French Finance Minister Christine Lagarde called hefty Germany’s trade surpluses unsustainable for its neighbours.
“(Could) those with surpluses do a little something? It takes two to tango,” she told the Financial Times newspaper. “Clearly Germany has done an awfully good job in the last 10 years or so, improving competitiveness, putting very high pressure on its labour costs.”
Though Germany recently lost its crown as the world’s leading export nation to China, Europe’s largest economy still has a positive trade balance with most of its immediate neighbours. And eurozone members can no longer devalue their currencies to compensate for Germany’s surplus as they frequently did before the introduction of the euro.
“I’m not sure it is a sustainable model for the long term and for the whole of the group,” she said. “Clearly we need better convergence.”
But Chancellor Angela Merkel’s spokesman on Monday refuted Germany was the problem.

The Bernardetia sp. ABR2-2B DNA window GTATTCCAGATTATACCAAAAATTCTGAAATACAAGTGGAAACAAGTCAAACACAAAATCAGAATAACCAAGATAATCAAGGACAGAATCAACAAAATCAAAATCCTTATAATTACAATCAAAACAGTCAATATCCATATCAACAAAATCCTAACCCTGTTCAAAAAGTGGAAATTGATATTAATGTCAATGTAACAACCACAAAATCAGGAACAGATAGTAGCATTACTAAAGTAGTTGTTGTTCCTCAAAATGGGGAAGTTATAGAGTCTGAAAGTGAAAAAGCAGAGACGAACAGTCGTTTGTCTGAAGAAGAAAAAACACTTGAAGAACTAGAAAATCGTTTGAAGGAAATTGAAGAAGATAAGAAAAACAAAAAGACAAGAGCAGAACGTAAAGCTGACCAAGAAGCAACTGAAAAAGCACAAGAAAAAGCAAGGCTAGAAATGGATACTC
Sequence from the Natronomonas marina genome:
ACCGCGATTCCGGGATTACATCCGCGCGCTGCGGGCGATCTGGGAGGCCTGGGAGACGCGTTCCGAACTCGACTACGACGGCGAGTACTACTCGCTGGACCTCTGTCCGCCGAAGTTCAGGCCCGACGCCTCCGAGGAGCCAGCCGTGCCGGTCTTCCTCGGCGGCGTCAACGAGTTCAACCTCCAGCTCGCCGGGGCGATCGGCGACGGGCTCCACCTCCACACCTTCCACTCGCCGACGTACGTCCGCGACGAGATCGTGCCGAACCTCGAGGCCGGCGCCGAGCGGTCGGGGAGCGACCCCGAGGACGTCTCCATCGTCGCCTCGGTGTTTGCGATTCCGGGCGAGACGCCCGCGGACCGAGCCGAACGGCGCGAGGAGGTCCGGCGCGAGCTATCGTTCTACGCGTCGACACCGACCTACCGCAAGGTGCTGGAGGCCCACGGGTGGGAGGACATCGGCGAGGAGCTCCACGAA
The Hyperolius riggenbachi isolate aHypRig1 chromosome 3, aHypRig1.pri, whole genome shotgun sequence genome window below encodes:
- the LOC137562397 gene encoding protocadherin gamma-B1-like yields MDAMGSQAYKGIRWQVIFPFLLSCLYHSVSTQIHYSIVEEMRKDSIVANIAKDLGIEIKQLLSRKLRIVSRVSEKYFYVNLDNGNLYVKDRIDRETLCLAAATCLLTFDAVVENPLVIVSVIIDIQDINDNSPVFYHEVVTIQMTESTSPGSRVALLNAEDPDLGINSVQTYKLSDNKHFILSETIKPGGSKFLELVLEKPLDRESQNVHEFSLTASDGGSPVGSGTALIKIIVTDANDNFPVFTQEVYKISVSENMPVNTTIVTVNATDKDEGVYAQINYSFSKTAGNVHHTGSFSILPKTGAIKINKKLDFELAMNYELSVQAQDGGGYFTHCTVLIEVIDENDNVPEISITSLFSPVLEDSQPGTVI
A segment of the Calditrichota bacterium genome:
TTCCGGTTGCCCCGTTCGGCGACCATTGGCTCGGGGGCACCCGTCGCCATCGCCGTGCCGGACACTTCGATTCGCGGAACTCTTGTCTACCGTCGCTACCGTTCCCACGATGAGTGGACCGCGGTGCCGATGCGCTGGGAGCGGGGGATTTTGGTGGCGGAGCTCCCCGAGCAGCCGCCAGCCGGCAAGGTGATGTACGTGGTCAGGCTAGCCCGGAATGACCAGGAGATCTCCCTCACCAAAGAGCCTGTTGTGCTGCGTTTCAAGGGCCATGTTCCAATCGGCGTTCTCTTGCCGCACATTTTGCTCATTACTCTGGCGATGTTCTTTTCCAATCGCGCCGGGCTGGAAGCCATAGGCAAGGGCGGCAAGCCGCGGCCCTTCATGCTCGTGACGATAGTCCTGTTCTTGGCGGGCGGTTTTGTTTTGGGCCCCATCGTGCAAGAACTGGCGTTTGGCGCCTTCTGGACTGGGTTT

“We are not a country that sets salaries or consumption by decree,” he said. “It is better to think about a growth strategy together rather than obliging some to hold back artificially.”
He underscored the role of Germany’s Mittlestand sector, a vast network
of small- and medium-sized enterprizes, often family owned, that are highly specialised, export oriented and “very innovative and very quick to react.”
“The question is how can others achieve that,” the spokesman said.
Without a federal minimum wage, the German government cannot directly increase disposable income and in the 1990s the country’s trade unions accepted relatively low pay to preserve jobs as aeging German industries restructured operations to keep abreast of others around the world.
Less money to spend, along with high taxes levied to help develop formerly communist eastern Germany and a German tendency towards saving, resulted in an economy that imports much less than it exports.
“It is the relative weakness in imports (and consumption) that has led to the sharp widening of the current account surplus,” Goldman Sachs economist Dirk Schumacher noted, a trend that is not likely to change soon.
A pay deal negotiated by the IG Metall trade union last month for 3.5 million metallurgy workers favoured job security over pay.
Some economists urge the government to cut taxes to encourage consumption, but the government has to deal with a swollen public deficit resulting from stimulus programmes aimed at dragging Germany out of its worst post-war recession.